7 clouds that’ll help you predict the weather

They can be pretty, they can be angry – but look closely and they can tell you a lot.
By Alison Mann

Clouds are beautiful, hypnotic, fierce and always interesting to look at. They aren't just in the sky to look good, though, and if you learn a few things they can help you predict the weather. With Red Bull X-Alps kicking off on July 2, we’ve compiled a list of what certain clouds mean if you’re trying to predict the weather – and why the athletes should take note!

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Impressive lenticular clouds

A lenticular cloud
A lenticular cloud over an extinct volcano © David H. Collier/Getty Images

Cloud name: Lenticular
What it means: Warmer, windier weather but tough for paragliders

If you’re just going about your normal life, these clouds are nothing to be concerned about, says Morecast’s mountain meteorologist Clemens Teutsch: “These clouds are special-shaped. They form when Foehn winds arrive. They look like lenses in the sky and, for a normal person, it’s fine, the weather gets warmer and windier. It gets complicated for the athletes, as they have to work with stronger winds and turbulence.”

In the wake of a storm

An atmospheric mammatus cloud
An atmospheric mammatus cloud © David Mayhew

Cloud name: Mammatus
What it means: There has been a storm

Mammatus clouds are an indication that the weather should get more stable, says Clemens, but could be bad news for the Red Bull X-Alps athletes: “These clouds come together with thunderstorms. Mostly these clouds can be seen when the storm is over and the weather begins to get more stable. When the athletes see these clouds they have to face wet conditions on earth and probably no thermals or wind in the air any more.”

Thunderstorm ahead

A stormy wall cloud
A stormy wall cloud © David Mayhew

Cloud name: Wall cloud
What it means: Be prepared for a storm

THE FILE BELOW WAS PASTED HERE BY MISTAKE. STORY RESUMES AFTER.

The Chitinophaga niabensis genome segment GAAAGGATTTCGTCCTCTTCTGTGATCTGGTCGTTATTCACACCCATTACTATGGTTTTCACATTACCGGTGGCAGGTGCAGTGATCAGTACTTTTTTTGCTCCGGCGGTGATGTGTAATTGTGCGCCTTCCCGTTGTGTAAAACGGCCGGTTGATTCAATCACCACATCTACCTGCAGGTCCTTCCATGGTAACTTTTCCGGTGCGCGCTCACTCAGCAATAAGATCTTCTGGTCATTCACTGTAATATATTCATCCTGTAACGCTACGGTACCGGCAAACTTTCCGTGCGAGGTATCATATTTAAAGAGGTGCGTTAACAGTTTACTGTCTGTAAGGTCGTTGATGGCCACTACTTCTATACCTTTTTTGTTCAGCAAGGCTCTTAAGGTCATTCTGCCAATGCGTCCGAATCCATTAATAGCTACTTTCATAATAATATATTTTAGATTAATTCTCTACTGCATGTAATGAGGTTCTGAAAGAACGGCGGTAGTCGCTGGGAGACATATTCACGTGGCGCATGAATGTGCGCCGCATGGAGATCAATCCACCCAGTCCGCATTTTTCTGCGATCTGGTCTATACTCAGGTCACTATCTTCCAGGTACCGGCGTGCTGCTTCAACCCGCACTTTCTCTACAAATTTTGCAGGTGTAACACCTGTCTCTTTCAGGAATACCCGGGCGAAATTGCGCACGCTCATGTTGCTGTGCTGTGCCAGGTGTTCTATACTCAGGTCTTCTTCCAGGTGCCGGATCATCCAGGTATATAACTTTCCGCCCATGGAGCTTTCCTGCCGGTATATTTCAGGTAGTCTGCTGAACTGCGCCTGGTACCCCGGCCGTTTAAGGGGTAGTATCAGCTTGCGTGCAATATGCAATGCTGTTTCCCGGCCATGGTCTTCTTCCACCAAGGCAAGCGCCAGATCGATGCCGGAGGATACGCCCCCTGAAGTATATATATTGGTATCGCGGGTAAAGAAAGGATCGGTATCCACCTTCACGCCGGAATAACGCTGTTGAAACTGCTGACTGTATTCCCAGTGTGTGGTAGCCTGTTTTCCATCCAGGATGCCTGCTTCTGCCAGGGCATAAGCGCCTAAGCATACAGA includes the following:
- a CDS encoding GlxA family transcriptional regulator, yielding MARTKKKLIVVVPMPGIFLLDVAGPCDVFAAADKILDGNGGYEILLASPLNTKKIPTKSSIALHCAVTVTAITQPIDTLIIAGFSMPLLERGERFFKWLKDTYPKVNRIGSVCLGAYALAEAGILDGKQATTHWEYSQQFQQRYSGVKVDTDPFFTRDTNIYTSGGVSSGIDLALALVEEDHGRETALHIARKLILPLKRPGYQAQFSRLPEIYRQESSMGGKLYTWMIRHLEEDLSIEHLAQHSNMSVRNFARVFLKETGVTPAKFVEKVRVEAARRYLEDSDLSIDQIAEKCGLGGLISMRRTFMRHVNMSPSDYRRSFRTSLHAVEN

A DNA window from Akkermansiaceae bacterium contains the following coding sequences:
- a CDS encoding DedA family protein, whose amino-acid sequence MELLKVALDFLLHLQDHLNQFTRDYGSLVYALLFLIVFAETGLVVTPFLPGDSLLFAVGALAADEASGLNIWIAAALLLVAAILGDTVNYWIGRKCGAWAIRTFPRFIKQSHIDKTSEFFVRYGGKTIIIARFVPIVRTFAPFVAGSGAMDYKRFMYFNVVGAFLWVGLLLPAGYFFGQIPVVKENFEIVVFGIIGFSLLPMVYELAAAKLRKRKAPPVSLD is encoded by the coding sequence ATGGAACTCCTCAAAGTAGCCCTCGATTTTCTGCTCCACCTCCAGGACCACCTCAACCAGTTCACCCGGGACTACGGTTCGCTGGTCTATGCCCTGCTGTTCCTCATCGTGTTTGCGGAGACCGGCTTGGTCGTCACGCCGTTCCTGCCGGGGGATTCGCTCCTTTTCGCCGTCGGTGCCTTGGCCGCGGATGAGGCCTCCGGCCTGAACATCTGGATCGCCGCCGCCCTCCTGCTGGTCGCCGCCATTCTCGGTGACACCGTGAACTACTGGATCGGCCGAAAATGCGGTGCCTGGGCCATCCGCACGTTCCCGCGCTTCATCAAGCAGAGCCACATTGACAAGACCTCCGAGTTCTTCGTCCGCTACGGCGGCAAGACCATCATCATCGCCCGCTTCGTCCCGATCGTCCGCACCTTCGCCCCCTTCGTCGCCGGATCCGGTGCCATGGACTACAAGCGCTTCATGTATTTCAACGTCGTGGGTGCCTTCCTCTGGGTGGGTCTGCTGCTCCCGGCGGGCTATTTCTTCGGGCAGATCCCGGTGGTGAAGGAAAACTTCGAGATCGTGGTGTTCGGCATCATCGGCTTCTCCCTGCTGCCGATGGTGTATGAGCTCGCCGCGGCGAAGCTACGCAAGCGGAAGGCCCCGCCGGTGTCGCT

When you see a wall cloud, be prepared for a thunderstorm. Clemens says: “They indicate the arrival of a thunderstorm and show the region of the strongest updraft within a storm. Sometimes they rotate. Nevertheless thunderstorms then bring dangerous conditions like hail, strong winds and lightning.”

Perfect weather with a cumulus

Cumulus over fields
Cumulus over fields © David Mayhew

Cloud name: Cumulus
What it means: Perfect weather conditions

Everyone can be happy when they see a cumulus cloud, says Clemens: “These indicate perfect weather conditions, with good upwinds, and these are the best conditions for paragliders. The higher they get, the better the thermal conditions are.”

Cumulonimbus means watch out

A paraglider during X-Alps 2013
A paraglider during Red Bull X-Alps 2013 © Felix Woelk/Red Bull Content Pool

Cloud name: Cumulonimbus
What it means: Paragliders should be careful

Thunderstorms begin with a cumulus cloud, which under the right conditions grows into a cumulonimbus. Hugh Miller, from Cross Country magazine, explains why these clouds can be problematic for paragliders: “In paragliding we look for cumulus clouds that are wider than they are tall. If it looks like a top hat, you start to get concerned. These clouds are like massive Hoovers, the taller they are the more they can suck up a paraglider like a bit of debris. The power of one of these clouds can take you up to 30,000ft [10,000m]. If cumulus clouds start to get bigger, you need to tread carefully, as they could become cumulonimbus. During Red Bull X-Alps the athletes can be a bit selective, as on mountains the clouds tend to be localised.”

Icy cirrus clouds

Cirrus clouds are formed mainly by ice
Cirrus clouds are formed mainly by ice © Jim Reed/Getty Images

Cloud name: Cirrus
What it means: The weather will change

These clouds can point to a change in weather, says Clemens Teutsch: “These thin clouds are mostly made of ice. They can indicate it is getting warmer high in the atmosphere. It normally takes one day until the next weather front arrives.”

Watch a hang glider surf a morning glory cloud

Cloud name: Morning glory
What it means: Perfect upwinds for paragliding

These clouds won’t be seen during Red Bull X-Alps. They are good for paragliding, though, says Clemens: “These are rare, especially in Europe. They can be seen in Northern Australia, and are also called roll clouds. They form when winds come together and make convergence to cause a wave in the atmosphere, and they mostly cause turbulence. They are normally perfect for paragliders because of the upwinds.”

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